Corn could lead the grain complex higher, as Chinese pork consumption drops off: Suderman

Flipping the calendar at this time of year is less about leaving something behind and more about looking ahead — in this case, it’s on to planting and seeding. For areas of the southern U.S., time is already ticking and wet conditions are holding back planting, even while farmers in Ontario and parts of the U.S. midwest stare down a huge snowpack.

Weather and planting conditions aside, there are political concerns weighing down markets and weighing on farmers minds as they finalize crop rotation choices. Arlan Suderman, with INTL FC Stone, says that the uneasiness in the markets is warranted, as much of North America awaits the word on a resolution to the U.S./China trade issues. In the space of waiting on positive or negative news, markets continue to erode lower, he says.

There’s a large soybean carryout to worry about, plus there are reports that hog feeding in China could be down 20%. Wheat has been doing the best at trading this issue, Suderman says, and corn has been pulled down by both crops’ dynamics.

Suderman adds that we’re on pace for record canola crush for North America, but even in the face of increased biodiesel demand larger oil supplies may drag on prices.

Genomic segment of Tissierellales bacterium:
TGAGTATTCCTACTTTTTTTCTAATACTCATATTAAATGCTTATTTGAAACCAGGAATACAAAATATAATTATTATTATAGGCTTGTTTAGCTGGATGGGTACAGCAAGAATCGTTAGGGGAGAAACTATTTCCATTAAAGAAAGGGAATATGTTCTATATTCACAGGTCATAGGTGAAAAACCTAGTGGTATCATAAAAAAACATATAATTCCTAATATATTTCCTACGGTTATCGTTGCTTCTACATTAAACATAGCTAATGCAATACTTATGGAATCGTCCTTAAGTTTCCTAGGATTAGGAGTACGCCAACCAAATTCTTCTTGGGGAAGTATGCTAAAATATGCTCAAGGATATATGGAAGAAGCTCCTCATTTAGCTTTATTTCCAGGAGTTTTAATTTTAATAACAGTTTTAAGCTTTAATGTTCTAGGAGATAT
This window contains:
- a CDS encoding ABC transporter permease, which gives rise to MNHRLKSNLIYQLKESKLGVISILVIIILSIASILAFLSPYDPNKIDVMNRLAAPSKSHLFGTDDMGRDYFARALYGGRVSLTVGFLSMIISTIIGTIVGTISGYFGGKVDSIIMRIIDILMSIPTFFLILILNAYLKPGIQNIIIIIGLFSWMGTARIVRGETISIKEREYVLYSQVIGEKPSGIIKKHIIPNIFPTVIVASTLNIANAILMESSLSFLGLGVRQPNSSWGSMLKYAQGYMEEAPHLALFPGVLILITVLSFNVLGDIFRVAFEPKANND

Is corn going to lead this market higher? That’s very possible, Suderman says, as outside of the U.S. and China, most other corn markets are functioning under just-in-time supply and that’s only if we see normal/average conditions and production moving forward

Hog prices are also suffering, as the anticipated higher demand predicated on the African swine fever fallout overseas hasn’t materialized — if anything there’s been a larger than anticipated move away from pork consumption even in the face of higher protein prices in other markets.

Hear more from Arlan Suderman as he joins Shaun Haney for this RealAg Radio segment from Commodity Classic:

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